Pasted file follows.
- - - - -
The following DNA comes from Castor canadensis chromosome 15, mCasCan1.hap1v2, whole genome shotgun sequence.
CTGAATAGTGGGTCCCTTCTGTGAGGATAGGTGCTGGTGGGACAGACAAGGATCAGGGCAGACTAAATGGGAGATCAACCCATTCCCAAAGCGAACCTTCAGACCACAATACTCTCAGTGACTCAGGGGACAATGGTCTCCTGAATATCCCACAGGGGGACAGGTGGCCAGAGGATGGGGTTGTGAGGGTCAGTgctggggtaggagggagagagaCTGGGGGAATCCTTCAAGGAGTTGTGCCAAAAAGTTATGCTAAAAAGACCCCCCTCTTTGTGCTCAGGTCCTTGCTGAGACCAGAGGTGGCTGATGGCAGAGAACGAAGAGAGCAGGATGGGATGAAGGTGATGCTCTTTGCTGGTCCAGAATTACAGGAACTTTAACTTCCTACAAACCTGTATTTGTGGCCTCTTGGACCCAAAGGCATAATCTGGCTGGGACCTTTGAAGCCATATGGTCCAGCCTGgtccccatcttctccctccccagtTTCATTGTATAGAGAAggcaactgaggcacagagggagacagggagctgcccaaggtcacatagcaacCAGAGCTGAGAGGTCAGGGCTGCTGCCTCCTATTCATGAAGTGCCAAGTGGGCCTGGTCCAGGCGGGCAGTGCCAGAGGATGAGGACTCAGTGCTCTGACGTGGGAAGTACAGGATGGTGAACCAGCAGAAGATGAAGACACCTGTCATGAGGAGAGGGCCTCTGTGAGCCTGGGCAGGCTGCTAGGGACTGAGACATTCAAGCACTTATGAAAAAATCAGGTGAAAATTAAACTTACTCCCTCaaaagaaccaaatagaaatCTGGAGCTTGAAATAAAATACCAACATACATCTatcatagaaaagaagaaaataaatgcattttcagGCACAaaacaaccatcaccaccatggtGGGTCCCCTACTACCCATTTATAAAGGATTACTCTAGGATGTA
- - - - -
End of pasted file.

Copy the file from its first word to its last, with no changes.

The following DNA comes from Castor canadensis chromosome 15, mCasCan1.hap1v2, whole genome shotgun sequence.
CTGAATAGTGGGTCCCTTCTGTGAGGATAGGTGCTGGTGGGACAGACAAGGATCAGGGCAGACTAAATGGGAGATCAACCCATTCCCAAAGCGAACCTTCAGACCACAATACTCTCAGTGACTCAGGGGACAATGGTCTCCTGAATATCCCACAGGGGGACAGGTGGCCAGAGGATGGGGTTGTGAGGGTCAGTgctggggtaggagggagagagaCTGGGGGAATCCTTCAAGGAGTTGTGCCAAAAAGTTATGCTAAAAAGACCCCCCTCTTTGTGCTCAGGTCCTTGCTGAGACCAGAGGTGGCTGATGGCAGAGAACGAAGAGAGCAGGATGGGATGAAGGTGATGCTCTTTGCTGGTCCAGAATTACAGGAACTTTAACTTCCTACAAACCTGTATTTGTGGCCTCTTGGACCCAAAGGCATAATCTGGCTGGGACCTTTGAAGCCATATGGTCCAGCCTGgtccccatcttctccctccccagtTTCATTGTATAGAGAAggcaactgaggcacagagggagacagggagctgcccaaggtcacatagcaacCAGAGCTGAGAGGTCAGGGCTGCTGCCTCCTATTCATGAAGTGCCAAGTGGGCCTGGTCCAGGCGGGCAGTGCCAGAGGATGAGGACTCAGTGCTCTGACGTGGGAAGTACAGGATGGTGAACCAGCAGAAGATGAAGACACCTGTCATGAGGAGAGGGCCTCTGTGAGCCTGGGCAGGCTGCTAGGGACTGAGACATTCAAGCACTTATGAAAAAATCAGGTGAAAATTAAACTTACTCCCTCaaaagaaccaaatagaaatCTGGAGCTTGAAATAAAATACCAACATACATCTatcatagaaaagaagaaaataaatgcattttcagGCACAaaacaaccatcaccaccatggtGGGTCCCCTACTACCCATTTATAAAGGATTACTCTAGGATGTA